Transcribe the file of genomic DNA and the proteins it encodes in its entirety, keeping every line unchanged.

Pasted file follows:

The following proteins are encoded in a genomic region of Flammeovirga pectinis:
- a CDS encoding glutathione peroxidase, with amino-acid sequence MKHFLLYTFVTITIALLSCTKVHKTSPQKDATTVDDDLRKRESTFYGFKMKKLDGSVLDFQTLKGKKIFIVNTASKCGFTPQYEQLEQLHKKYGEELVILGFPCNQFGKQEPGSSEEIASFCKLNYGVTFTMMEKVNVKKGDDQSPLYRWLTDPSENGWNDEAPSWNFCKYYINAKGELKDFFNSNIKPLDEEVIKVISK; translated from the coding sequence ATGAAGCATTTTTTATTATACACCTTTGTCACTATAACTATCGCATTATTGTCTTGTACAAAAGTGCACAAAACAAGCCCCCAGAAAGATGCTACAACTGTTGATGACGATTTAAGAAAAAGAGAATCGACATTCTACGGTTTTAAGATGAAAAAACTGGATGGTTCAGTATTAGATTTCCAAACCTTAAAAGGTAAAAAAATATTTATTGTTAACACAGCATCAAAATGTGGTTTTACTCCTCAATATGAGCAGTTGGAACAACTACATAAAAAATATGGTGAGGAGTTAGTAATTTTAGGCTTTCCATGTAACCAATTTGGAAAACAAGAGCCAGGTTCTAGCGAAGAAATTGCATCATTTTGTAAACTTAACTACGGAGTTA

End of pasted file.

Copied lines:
The following proteins are encoded in a genomic region of Flammeovirga pectinis:
- a CDS encoding glutathione peroxidase, with amino-acid sequence MKHFLLYTFVTITIALLSCTKVHKTSPQKDATTVDDDLRKRESTFYGFKMKKLDGSVLDFQTLKGKKIFIVNTASKCGFTPQYEQLEQLHKKYGEELVILGFPCNQFGKQEPGSSEEIASFCKLNYGVTFTMMEKVNVKKGDDQSPLYRWLTDPSENGWNDEAPSWNFCKYYINAKGELKDFFNSNIKPLDEEVIKVISK; translated from the coding sequence ATGAAGCATTTTTTATTATACACCTTTGTCACTATAACTATCGCATTATTGTCTTGTACAAAAGTGCACAAAACAAGCCCCCAGAAAGATGCTACAACTGTTGATGACGATTTAAGAAAAAGAGAATCGACATTCTACGGTTTTAAGATGAAAAAACTGGATGGTTCAGTATTAGATTTCCAAACCTTAAAAGGTAAAAAAATATTTATTGTTAACACAGCATCAAAATGTGGTTTTACTCCTCAATATGAGCAGTTGGAACAACTACATAAAAAATATGGTGAGGAGTTAGTAATTTTAGGCTTTCCATGTAACCAATTTGGAAAACAAGAGCCAGGTTCTAGCGAAGAAATTGCATCATTTTGTAAACTTAACTACGGAGTTA